Wednesday, November 28, 2007

Re: my last post.

Just a couple corrections to my last post. Corrections concerning the hunting style of the Northern Shrike. I got most of it right but after reading up on it I thought that you all might like to hear what I read. The following is per Sibely's guide to bird life and behavior.

"When these fierce songbirds are hunting, they can remind the observer of small raptors rather than Passerines. (Shrikes are in the family Laniidae order Passeriformes). Like Kestrels, both N American Shrikes "Perch-hunt". Both Shrikes will go after small mamals and large insects which make up the bulk of their diet. Shrikes can kill and cache birds as large a Mockingbirds and one Loggerhead Shrike was once observed taking a Mourning dove. Shrikes require open hunting grounds, ideally where short herbaceous growth is interspersed by bare patches of earth.
When a Shrike sights prey, it leaves it's hunting perch in swift, direct pursuit, seizing most prey on the ground and dispatching them immediately. a shrike kills it's prey by pounding it's bill into the base or back of the skull and then using it's hooked beak to sever the spinal cord between the prey's neck vertebrae, as falcons do. Shrikes also consume small insects on the ground where captured. Using it's feet or bill, a shrike carries larger prey (such as grasshoppers, beetles, crickets and all vertebrate prey) to a storage site called a larder. The prey is impaled ona thorn , fence barb, or broken twig, or wedged into a branch fork. This habit of impaling prey is the source of another name for the Shrike- the "Butcher bird". Storing prey helps the birds survive long periods of inclement weather. Birders can locate a Shrike's favored perch even in a bird's absence by looking for cached food. Regurgitated pellets of fur, feathers, bone, and chitinous material can often be found on the ground below these sites."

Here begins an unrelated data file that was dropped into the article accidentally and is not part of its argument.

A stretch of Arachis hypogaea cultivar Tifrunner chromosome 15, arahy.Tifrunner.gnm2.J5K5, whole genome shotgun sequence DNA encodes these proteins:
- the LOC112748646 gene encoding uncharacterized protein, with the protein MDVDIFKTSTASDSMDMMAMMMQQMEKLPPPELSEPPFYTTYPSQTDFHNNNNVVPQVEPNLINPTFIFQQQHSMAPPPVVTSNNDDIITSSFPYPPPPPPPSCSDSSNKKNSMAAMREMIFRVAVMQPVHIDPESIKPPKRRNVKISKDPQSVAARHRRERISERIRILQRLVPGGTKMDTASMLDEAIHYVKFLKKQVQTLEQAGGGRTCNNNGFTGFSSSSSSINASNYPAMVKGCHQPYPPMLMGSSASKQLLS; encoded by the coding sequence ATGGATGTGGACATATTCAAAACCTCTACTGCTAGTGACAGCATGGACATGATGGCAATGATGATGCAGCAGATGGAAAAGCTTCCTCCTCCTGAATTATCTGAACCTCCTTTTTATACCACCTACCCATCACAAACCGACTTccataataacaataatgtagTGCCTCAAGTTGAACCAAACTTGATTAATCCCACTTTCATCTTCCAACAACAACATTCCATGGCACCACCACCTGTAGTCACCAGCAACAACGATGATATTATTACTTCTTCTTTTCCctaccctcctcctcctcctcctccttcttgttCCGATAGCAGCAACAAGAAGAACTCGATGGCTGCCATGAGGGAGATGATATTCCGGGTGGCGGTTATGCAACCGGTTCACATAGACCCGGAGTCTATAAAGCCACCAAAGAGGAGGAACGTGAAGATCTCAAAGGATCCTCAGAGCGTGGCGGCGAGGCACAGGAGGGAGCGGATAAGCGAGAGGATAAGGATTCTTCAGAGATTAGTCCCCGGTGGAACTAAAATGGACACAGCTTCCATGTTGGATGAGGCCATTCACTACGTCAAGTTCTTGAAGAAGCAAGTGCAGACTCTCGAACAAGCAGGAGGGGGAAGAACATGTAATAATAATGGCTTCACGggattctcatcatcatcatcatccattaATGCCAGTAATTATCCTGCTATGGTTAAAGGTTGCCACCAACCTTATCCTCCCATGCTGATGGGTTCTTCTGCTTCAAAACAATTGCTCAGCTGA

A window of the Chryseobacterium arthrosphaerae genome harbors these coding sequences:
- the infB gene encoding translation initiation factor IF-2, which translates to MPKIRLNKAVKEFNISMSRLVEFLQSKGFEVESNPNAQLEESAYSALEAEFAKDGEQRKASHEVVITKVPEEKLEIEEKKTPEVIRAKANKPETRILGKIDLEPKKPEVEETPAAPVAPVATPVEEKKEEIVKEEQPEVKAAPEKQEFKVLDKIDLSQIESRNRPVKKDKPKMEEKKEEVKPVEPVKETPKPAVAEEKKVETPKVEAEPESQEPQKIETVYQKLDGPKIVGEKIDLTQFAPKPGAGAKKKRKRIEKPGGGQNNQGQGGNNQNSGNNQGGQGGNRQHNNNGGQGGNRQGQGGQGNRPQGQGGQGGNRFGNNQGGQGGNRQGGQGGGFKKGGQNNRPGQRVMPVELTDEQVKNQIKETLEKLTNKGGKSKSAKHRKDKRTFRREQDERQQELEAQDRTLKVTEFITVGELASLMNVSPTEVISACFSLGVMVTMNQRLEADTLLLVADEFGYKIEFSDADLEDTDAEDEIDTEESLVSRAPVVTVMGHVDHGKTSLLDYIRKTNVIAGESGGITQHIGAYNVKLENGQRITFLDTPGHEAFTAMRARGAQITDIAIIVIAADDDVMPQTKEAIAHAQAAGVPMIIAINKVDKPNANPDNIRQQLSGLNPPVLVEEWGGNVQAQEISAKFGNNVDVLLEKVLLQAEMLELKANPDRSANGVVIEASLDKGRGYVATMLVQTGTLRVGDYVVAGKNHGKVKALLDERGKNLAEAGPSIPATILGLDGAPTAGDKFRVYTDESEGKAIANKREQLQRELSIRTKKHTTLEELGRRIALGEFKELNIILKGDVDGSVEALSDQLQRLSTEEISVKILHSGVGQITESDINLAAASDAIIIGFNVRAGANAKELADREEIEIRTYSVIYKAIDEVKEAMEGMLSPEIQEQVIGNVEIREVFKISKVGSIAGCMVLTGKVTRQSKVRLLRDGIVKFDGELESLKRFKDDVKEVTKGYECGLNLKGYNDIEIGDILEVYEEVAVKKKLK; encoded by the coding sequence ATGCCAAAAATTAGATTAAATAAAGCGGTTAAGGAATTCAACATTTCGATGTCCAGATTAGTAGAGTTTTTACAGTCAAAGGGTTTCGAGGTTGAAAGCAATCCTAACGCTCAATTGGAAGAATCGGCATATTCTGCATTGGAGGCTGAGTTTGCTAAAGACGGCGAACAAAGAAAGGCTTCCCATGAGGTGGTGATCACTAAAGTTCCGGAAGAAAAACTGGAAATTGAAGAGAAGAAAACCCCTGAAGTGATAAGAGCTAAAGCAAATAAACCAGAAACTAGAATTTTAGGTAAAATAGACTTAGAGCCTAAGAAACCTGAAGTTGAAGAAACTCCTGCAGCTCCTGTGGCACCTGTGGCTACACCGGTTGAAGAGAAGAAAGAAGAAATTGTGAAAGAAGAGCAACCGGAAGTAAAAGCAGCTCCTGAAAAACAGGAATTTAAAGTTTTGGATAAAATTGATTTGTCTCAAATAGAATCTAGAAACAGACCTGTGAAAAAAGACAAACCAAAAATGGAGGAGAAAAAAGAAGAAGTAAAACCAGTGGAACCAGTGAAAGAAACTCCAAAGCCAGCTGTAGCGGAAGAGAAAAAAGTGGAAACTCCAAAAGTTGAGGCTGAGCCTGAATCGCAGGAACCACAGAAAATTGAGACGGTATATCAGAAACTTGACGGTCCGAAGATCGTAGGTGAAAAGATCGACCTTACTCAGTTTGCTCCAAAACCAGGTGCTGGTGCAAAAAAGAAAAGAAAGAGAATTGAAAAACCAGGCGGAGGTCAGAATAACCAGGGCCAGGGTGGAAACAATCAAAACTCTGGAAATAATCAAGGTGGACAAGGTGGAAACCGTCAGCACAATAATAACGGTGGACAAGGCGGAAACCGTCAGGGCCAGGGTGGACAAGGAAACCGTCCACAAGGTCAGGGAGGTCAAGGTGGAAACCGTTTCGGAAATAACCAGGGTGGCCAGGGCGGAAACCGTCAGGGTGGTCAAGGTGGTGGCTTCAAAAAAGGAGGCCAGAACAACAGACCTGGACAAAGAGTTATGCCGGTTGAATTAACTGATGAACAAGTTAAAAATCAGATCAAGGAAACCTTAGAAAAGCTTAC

What a wealth of information. I highly recommend this book if you wish to know anything about bird life and behavior.

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